Guatemala Congress exonerates President Morales, offers blanket amnesty

In short order the Guatemalan Congress passed a series of laws to protect criminals, including the president and his family. While some political leaders are having second thoughts, the U.S. is considering sanctions.


Even in Guatemala’s dark political history, this week will go down in infamy.  On Monday Congress voted 104-25 to maintain President Jimmy Morales’s immunity from alleged crimes related to campaign financing.  Two days later, Congress voted 107-16 to modify the laws to clear Morales of the offense he had been accused of in the first place.

Sandwiched in between the two votes was the revelation that Morales had been receiving Q50,000 a month (nearly $7,000) from the military, a payment framed as a “responsibility bonus” that started just as his brother and son were facing trial for fraud.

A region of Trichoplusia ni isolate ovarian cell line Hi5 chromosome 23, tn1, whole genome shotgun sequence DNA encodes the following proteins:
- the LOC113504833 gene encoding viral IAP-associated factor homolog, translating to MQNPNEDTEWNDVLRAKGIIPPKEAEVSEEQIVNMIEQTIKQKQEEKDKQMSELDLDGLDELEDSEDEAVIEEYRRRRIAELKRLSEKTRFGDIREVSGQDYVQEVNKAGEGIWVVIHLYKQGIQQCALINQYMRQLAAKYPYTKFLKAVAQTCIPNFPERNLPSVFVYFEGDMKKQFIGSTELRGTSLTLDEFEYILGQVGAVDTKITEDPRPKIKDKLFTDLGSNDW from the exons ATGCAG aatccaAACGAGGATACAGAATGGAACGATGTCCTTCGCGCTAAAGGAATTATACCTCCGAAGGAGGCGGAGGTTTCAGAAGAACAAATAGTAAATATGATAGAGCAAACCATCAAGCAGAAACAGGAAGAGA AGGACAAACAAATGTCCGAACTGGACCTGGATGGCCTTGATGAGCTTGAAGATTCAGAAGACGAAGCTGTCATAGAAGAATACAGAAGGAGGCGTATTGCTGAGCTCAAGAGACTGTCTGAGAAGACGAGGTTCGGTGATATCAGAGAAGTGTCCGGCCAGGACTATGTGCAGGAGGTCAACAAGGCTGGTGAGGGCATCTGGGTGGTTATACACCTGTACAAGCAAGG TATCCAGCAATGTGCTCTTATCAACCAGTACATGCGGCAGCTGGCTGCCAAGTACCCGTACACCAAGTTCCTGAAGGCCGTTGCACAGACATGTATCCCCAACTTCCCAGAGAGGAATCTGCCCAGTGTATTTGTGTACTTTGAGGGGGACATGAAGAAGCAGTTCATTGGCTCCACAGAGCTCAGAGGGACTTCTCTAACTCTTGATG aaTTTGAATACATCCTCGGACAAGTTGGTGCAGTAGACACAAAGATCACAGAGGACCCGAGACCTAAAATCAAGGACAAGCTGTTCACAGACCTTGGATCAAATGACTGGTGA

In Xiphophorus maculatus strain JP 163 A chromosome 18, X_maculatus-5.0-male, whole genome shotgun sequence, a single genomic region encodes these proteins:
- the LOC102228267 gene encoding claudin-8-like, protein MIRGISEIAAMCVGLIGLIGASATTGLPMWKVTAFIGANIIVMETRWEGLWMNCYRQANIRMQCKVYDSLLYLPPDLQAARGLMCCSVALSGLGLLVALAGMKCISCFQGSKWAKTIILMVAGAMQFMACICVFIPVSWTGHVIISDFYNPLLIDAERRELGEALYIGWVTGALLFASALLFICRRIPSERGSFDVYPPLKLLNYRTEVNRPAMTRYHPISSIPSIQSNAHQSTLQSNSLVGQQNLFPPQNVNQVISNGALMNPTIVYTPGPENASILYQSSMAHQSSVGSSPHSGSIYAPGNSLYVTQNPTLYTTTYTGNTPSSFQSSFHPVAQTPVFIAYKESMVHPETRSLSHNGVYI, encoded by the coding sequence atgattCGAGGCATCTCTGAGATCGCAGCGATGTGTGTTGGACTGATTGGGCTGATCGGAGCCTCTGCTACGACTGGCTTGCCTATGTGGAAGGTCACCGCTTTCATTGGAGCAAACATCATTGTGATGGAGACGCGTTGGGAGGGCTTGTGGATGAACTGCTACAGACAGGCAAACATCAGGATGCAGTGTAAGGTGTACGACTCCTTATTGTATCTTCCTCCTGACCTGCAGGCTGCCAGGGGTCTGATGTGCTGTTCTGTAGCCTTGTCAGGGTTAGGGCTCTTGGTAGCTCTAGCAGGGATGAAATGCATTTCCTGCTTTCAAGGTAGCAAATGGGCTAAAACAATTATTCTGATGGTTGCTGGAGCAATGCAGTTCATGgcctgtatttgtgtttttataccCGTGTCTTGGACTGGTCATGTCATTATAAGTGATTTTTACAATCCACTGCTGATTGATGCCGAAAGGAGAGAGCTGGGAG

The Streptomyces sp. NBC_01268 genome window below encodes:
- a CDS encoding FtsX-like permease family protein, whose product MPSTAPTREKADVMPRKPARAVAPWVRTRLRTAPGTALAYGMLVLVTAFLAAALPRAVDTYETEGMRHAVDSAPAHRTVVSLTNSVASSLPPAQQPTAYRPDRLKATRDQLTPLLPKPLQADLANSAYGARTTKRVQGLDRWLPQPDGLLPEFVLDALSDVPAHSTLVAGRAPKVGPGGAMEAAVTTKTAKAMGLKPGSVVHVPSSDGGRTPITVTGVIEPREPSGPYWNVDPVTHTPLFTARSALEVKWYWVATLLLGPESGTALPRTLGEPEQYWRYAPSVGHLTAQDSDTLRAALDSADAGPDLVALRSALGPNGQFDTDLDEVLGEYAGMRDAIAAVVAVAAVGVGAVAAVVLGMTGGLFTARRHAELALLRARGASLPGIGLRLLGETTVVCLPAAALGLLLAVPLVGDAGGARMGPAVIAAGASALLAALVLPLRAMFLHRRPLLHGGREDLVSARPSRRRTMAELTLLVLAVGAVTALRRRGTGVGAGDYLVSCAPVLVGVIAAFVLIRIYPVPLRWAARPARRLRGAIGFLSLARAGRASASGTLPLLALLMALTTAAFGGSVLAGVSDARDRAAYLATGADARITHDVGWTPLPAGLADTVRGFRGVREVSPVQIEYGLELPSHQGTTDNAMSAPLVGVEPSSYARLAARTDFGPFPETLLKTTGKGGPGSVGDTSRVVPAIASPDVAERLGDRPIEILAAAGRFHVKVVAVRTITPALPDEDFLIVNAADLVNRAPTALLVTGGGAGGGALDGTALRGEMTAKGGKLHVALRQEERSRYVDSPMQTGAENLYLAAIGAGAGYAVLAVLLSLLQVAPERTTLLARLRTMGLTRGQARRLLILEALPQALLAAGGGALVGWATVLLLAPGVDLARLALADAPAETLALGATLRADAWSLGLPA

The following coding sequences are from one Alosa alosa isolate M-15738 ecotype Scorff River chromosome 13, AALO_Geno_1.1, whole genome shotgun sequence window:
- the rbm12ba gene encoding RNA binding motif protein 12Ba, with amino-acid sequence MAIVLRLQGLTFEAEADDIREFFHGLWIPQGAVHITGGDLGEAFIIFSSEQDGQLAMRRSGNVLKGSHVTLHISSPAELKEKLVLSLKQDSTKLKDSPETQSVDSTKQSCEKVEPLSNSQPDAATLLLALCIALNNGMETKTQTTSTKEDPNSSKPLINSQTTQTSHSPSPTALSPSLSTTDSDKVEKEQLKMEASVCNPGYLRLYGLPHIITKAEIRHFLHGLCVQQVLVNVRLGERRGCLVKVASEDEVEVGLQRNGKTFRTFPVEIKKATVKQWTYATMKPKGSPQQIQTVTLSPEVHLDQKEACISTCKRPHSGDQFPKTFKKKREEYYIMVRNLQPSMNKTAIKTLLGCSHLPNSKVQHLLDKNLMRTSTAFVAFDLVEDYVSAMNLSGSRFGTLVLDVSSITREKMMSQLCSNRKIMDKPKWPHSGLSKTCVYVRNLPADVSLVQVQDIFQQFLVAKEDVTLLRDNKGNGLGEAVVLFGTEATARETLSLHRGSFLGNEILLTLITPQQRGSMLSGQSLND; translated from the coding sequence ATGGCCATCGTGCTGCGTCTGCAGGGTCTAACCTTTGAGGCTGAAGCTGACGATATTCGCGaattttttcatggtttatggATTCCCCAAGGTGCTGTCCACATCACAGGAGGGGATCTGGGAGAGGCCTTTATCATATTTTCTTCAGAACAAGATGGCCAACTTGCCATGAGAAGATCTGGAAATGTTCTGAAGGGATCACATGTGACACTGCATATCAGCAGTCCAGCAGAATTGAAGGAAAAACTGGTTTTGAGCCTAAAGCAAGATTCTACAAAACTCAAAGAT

The “responsibility bonus” is currently under investigation.  Guatemala’s comptroller has recommended that the president pays back the Q450,000 ($61,640) he has received so far. On the other hand, Congresswoman Nineth Montenegro claimed there were, “more or less 96 other government institutions with similar bonus schemes.”  Even without those payments, Morales was already Latin America’s highest paid president, receiving a salary of more than $27,200 a month (Q199,000).

Digital news site Nomada broke the news of Morales’s “responsibility bonus,” but within an hour the website went offline amidst claims of hacking.  A general internet outage in Guatemala followed, though by Tuesday morning it was back up and running.